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dc.contributor.authorMiller, David C.eng
dc.contributor.authorRichardson, Julieeng
dc.date.issued2003-08eng
dc.description.abstractGlucosamine may provide some pain relief. Studies have shown varied results, ranging from glucosamine being superior or equivalent to other agents, to no difference between glucosamine and placebo. However, most of these studies have small sample sizes, short duration, and often other significant flaws. Meta-analyses of available studies suggest a trend toward benefit from glucosamine (strength of recommendation: B). Glucosamine may help osteoarthritis pain, but it is premature to recommend it universally until better studies are done. Even if glucosamine is effective, this sector of the market is currently unregulated, and products may not contain the amount or kind of glucosamine material advertised on their labels.eng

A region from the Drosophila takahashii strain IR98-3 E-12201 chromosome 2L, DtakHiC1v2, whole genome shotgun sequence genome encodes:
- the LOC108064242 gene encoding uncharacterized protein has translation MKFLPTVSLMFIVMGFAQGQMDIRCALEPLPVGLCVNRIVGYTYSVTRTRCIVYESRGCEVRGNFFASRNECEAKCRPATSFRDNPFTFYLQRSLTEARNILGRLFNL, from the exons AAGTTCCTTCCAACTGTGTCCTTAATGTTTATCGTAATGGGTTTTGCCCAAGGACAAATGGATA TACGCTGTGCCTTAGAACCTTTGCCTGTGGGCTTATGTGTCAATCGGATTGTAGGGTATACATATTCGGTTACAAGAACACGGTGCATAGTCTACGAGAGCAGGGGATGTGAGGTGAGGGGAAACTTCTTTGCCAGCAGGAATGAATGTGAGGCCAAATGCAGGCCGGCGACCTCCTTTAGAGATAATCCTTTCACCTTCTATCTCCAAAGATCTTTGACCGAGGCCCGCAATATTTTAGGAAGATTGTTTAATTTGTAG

dc.identifier.citationJournal of Family Practice, 52(8) 2003: 645-647.eng
dc.identifier.urihttp://hdl.handle.net/10355/2923eng
dc.languageEnglisheng
dc.publisherFamily Physicians Inquiries Networkeng
dc.relation.ispartofClinical Inquiries, 2003 (MU)eng
dc.relation.ispartofcollectionUniversity of Missouri-Columbia. School of Medicine. Department of Family and Community Medicine. Family Physicians Inquiries Networkeng
dc.rightsOpenAccess.eng
dc.rights.licenseThis work is licensed under a Creative Commons Attribution-NonCommercial-NoDerivs 3.0 License.eng
dc.subjectpain reliefeng
dc.subject.lcshNonsteroidal Anti Inflammatory Agentseng
dc.subject.lcshOsteoarthritiseng
dc.subject.lcshGlucosamine -- Therapeutic useeng
dc.titleDoes glucosamine relieve arthritis joint pain?eng
dc.typeArticleeng


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